Archives  Q1) In the light of the  National Waterways Act, 2016, Discuss the challenges in using Waterways and measures required to address these challenges? GS 2 Ans: As acquisition of land for national and State highways becomes scarce and the cost of construction of roads, flyovers and bridges goes up, the government is now exploring using water as a means of public transportation. What are challenges?
  • Even though India has enacted the National Waterways Act, 2016, the total number of national waterways is still 111.
  • Providing infrastructure such as jetties, terminals, and navigational channels continues to pose a challenge.
  • Peninsular rivers in India are mostly of seasonal nature
  • Riverine ecosystems may be affected due to oil-spills, noise pollution etc.
  • Slow movement and high infrastructural cost may question the economic viability of the project.
  • Water level fluctuates rapidly which can be detrimental to harbour.
Measures :
  • The National Waterways Act, 2017 proposes using a part of the cess collected on high-speed diesel and petrol for the upkeep of the national and State highways for maintaining the infrastructure of the national waterways.
  • Budgetary allocations to waterways, roads, and railways along with accountability and responsibility with a pre-determined time frame.
  • River water linking programme to connect water deficient South India to water sufficient north India and maintain required levels.
  • Private investment through Foreign Direct Investment can be explored.
  • River water disputes also need to be solved.
Q2- What are the challenges that  India’s pharmaceutical research  is facing  presently? To what extend can the failed education system in India be blamed for this? GS 3 Ans: India’s pharmaceutical research problem faces several barriers today, from a lack of investment in Research and development to human capital shortfalls Challenges:
  • One of the biggest obstacles to scientific research is the lack of sufficient funding and inadequate allocations by the government.
  • At 0.83% of gross domestic product (GDP), India is among the countries with the lowest investment in scientific research.
  • New medicines, devices, diagnostics, patient aids and monitoring tools are mostly imported, often coming to India several years after they are available to patients in the developed world.
India ranked among the lowest (in the bottom five) due to o    Weak intellectual property protection o    Lack of data protection for biologics o    Low investment in R&D o    Price regulations
  • India also ranked No.19 in a 28-nation survey of biomedical investment attractiveness of countries, with an overall score of 59 out of 100.
To what extend can the failed education system in India be blamed?
  • The education system is to blame as well, imparting theoretical knowledge with no emphasis on product development and application of theory.
  • Leading to the deterioration of the knack for problem-solving and innovation.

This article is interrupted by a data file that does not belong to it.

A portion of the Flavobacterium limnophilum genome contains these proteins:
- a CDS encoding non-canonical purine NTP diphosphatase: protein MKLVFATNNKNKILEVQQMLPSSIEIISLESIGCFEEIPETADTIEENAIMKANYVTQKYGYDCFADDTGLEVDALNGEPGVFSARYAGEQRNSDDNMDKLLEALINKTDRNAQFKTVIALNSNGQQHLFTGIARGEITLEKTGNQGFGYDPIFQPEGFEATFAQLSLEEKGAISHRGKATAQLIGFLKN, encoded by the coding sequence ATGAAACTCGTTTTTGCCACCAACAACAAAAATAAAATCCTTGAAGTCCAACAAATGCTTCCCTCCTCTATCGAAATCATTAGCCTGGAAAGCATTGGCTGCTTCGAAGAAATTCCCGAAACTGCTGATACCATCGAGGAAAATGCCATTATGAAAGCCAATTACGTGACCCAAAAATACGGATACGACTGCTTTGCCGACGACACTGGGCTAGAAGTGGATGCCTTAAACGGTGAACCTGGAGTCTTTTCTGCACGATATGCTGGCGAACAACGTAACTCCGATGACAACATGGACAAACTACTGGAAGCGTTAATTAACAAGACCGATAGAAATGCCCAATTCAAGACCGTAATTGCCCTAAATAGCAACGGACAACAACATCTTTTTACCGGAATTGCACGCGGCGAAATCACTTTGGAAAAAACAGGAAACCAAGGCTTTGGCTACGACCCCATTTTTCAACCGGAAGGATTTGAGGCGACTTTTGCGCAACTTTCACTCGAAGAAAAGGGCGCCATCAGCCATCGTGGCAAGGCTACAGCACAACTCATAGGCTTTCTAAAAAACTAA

• Educational and academic institutions should be encouraged to participate in research programs with funding from both the government as well as the private sector.
  • The environment to support the development of these verticals could emerge through our various government-led initiatives such as Skill India, Make in India, Atal Innovation Mission, etc.
Q3. What do you understand by dynamic daily pricing system? Discuss the positive and negative impacts of dynamic daily pricing system. (GS 3) Dynamic daily pricing system:
  • Dynamic daily pricing means the state retailers will reset the price of petrol and diesel each day, rather than wait for a fortnightly revision.
  • On a broad view, this move will align the retail pricing of crude products in line with price changes in the international markets. This will bring transparency in the pricing of crude products.
  • The companies will change the price of transport fuels every day based on crude price movements. Dynamic pricing is followed in many developed countries.
  • We can say therefore say that the retail fuel prices are expected to be more aligned to market dynamics.
Positive impact of dynamic daily pricing system:
  • This move is believed to crystallize the outlook for oil marketing companies marketing margin,or the difference between the cost of procurement and the price charged by retailer and therefore boost confidence over the overall sustainability of this broad deregulation initiative.
  • Shorter time lag between crude purchase and products sales will collapse, thus allowing prices to reflect cost and avoid artificial distortions.
  • It will enhance OMCs’ ability to pass the prices into the economy more effectively.
  • Global experience shows that the current dynamic pricing of fuel has the potential to attract participation of private players in fuel retailing and several downstream opportunities, thus exposing the downstream and marketing to best practices and modern technology in refining.
  • A liberalized retailing regime may also expose the PSUs into an intensive competitive scenario.
Negative impact of dynamic daily pricing system:
  • Consumers may be affected sometimes, especially if there is a major international event, like a war or riot. Then, the prices may fluctuate a lot. It can become expensive or cheap, depending on the nature of the incident.
  • Prices of FMCG goods may also fluctuate dynamically. FMCG prices are directly related to fuel prices. Now, if the fuel prices suddenly increase, then there are chances that FMCG products pricing may also fluctuate, and sometimes daily.
The global oil prices are becoming increasingly market-oriented. Thus, dynamic fuel pricing will improve the competitiveness of the economy overall. It would also bring in transparency in fuel pricing and incentivize investments in the oil sector.